As a sound designer, your job is to create sounds for others to utilize in their own compositions. There’s immense satisfaction to be gained on both sides as the artist gains access to a myriad of new sounds, and you, as a sound designer, get to benefit from hearing how others are using your sounds (and remuneration for your time and effort creating them is always a plus). So in this article, I’m going to explore some ways you can A) Make your patches more usable by the artist, and B) Think more creatively about the art of patch design.
There’s a wealth of great information out there on recreating the sounds of old computer chips, like the Commodore 64 or old SID chips and video console chips, and using these sounds to create tunes (Chiptune). I honestly knew very little about the subject until I, along with several other very talented folks, were asked to put together some fresh new sounds for the Reason 6 Factory Sound Bank (FSB). So here I’m going to explore and explain how I created a few of these sounds, and show you that you can definitely recreate some convincing Chiptune sounds using nothing but Reason and a little experimentation.
Since everyone seemed to enjoy the Thor tricks I posted last week, I thought I would continue with the Thor synth and show you a few more ways to work on your synth and sound design chops in Thor. This time, we’re going to discuss the art of crossfading inside Thor. And hopefully you’ll learn some new tricks along the way.
This tutorial is one that might show you a few new tricks with Thor. Recently I’ve been doing a lot of new sounds in the Reason rack, and I wanted to show off a few new things I’ve found out as I was creating inside Thor. This will also take you on a journey showing how I would come up with a simple synth lead in Thor.
This article is not so much a creative experience as it is a basic concept and educational tutorial about how to create bypasses for your effect Combinators. You can use a bypass to enable the sound travelling through the effects processor to play while the effects are turned off, and then allow the effect to affect the sound when they are turned on. In essence, it’s a way to build your Combinators so that they can be more flexible, and still allow sound to pass through; letting you decide when you want the effects built inside them to take hold of your sound.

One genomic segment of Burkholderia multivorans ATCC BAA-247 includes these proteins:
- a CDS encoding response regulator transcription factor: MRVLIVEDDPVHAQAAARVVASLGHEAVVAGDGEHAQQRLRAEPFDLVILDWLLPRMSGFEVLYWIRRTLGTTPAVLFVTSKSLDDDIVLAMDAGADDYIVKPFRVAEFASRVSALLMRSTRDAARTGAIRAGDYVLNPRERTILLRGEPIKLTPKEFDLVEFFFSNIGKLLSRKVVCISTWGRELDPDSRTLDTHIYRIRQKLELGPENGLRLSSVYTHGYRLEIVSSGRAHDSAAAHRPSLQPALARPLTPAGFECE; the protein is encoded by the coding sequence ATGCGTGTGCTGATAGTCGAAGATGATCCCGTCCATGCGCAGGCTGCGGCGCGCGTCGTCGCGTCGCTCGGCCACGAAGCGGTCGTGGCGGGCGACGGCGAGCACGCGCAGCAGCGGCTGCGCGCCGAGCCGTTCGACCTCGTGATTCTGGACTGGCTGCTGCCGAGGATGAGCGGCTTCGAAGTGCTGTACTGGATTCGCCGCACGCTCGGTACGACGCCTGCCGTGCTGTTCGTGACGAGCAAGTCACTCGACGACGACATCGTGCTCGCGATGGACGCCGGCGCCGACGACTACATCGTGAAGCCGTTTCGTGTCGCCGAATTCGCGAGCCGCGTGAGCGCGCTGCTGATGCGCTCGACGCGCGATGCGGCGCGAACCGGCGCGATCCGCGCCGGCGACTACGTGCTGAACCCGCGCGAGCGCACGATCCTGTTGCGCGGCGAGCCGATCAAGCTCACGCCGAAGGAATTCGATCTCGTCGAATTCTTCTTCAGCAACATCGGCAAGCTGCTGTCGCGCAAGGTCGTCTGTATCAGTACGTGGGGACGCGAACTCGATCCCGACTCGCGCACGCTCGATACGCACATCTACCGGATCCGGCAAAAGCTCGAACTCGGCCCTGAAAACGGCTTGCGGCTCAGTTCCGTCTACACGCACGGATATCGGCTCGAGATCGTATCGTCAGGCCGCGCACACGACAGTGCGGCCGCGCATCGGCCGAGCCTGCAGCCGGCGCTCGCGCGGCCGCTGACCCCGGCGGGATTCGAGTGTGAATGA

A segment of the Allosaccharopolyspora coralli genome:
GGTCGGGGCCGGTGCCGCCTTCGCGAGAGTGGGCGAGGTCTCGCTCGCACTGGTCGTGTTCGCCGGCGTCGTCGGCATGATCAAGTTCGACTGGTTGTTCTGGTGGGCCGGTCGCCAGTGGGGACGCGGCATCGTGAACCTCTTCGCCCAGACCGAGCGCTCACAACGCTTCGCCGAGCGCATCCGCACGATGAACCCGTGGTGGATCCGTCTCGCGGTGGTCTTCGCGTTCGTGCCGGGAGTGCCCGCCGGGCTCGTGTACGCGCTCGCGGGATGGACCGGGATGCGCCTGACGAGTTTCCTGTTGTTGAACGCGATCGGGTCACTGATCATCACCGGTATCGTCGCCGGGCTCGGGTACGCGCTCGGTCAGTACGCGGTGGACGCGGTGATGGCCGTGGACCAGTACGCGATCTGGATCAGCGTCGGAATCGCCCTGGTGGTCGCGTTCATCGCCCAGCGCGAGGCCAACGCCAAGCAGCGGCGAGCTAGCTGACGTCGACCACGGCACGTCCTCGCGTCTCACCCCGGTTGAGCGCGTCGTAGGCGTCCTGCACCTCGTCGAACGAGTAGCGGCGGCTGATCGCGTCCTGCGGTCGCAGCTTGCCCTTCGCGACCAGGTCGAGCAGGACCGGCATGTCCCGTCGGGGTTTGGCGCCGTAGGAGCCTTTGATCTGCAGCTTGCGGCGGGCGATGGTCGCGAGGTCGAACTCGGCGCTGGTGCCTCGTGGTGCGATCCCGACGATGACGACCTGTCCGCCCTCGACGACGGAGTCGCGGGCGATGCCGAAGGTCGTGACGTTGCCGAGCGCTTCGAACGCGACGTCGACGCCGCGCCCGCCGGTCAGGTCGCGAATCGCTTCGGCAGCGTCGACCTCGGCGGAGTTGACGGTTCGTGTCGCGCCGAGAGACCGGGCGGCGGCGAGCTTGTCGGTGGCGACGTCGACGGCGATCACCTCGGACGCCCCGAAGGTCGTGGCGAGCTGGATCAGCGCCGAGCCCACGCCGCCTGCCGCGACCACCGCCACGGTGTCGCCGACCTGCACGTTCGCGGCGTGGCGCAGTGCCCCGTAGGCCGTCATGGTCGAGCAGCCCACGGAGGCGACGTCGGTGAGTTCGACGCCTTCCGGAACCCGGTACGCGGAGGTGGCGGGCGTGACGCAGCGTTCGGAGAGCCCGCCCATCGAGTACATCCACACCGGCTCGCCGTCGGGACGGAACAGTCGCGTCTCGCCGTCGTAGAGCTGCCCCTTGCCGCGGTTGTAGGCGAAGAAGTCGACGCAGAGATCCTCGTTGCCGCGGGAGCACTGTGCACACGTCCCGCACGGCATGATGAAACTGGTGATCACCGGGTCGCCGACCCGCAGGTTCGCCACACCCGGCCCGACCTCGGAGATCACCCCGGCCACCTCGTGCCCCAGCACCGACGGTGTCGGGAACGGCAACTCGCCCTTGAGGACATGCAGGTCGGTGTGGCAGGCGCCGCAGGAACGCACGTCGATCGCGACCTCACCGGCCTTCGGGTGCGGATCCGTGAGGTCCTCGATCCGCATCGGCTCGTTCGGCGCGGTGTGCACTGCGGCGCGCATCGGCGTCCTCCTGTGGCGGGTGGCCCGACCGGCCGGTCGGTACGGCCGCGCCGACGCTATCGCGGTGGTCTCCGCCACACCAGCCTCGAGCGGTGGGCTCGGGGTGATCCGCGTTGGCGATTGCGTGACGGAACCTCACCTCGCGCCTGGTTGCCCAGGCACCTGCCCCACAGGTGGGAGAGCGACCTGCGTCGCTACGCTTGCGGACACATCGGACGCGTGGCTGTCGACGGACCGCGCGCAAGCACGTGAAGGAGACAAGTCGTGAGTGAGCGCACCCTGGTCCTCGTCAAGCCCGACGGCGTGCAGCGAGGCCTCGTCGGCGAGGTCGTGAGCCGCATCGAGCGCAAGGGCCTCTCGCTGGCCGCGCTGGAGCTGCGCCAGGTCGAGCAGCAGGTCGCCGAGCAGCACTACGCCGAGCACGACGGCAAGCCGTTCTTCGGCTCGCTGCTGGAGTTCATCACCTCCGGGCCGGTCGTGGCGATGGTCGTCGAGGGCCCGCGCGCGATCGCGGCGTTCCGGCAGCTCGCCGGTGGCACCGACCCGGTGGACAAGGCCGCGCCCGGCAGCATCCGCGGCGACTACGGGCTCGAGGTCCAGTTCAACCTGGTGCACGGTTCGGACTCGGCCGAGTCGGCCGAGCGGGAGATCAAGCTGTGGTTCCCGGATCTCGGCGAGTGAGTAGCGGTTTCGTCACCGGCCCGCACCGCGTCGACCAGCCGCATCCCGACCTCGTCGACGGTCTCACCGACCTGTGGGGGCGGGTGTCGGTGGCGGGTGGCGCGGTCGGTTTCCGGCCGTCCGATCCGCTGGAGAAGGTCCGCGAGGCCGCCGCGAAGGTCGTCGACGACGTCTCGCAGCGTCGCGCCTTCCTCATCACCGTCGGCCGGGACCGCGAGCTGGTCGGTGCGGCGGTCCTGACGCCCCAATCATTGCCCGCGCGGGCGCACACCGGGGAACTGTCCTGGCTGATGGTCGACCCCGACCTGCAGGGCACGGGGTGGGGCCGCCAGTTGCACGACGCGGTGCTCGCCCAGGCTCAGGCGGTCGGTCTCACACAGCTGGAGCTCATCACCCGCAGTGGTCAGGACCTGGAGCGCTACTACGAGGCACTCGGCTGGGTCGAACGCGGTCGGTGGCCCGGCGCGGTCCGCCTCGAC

After working with the Thor step sequencer, and in honor of Music Making Month at Propellerhead Software, I posted a challenge on TSOR (The Sound of Reason): Create an entire song without the main sequencer in Reason. So here is my attempt at a song without a Sequencer. And I’m here to say, it can definitely be done!
Enough about Kong already. Let’s try something a little more interesting. Let’s start with a concept: Generative Music. And let’s see what we can do with it in a Reason environment. For starters, let’s see how we can extend the Thor step sequencer a little bit. Well, okay, let’s make it go absolutely NUTS!
This tutorial should prove a little enlightening for those that only think of Kong as a basic drum module. Here we’re going to twist it into the ultimate controller for everything under the sun. For starters, I’ll show how Kong can control 8 filters at once, and then I’ll move on to use Kong to control the FM Pair Oscillator in Thor. Using some of these methods, you’ll be able to control pretty much anything in Reason or Record with Kong; moving traditional device control from a basic keyboard to a Pad controller.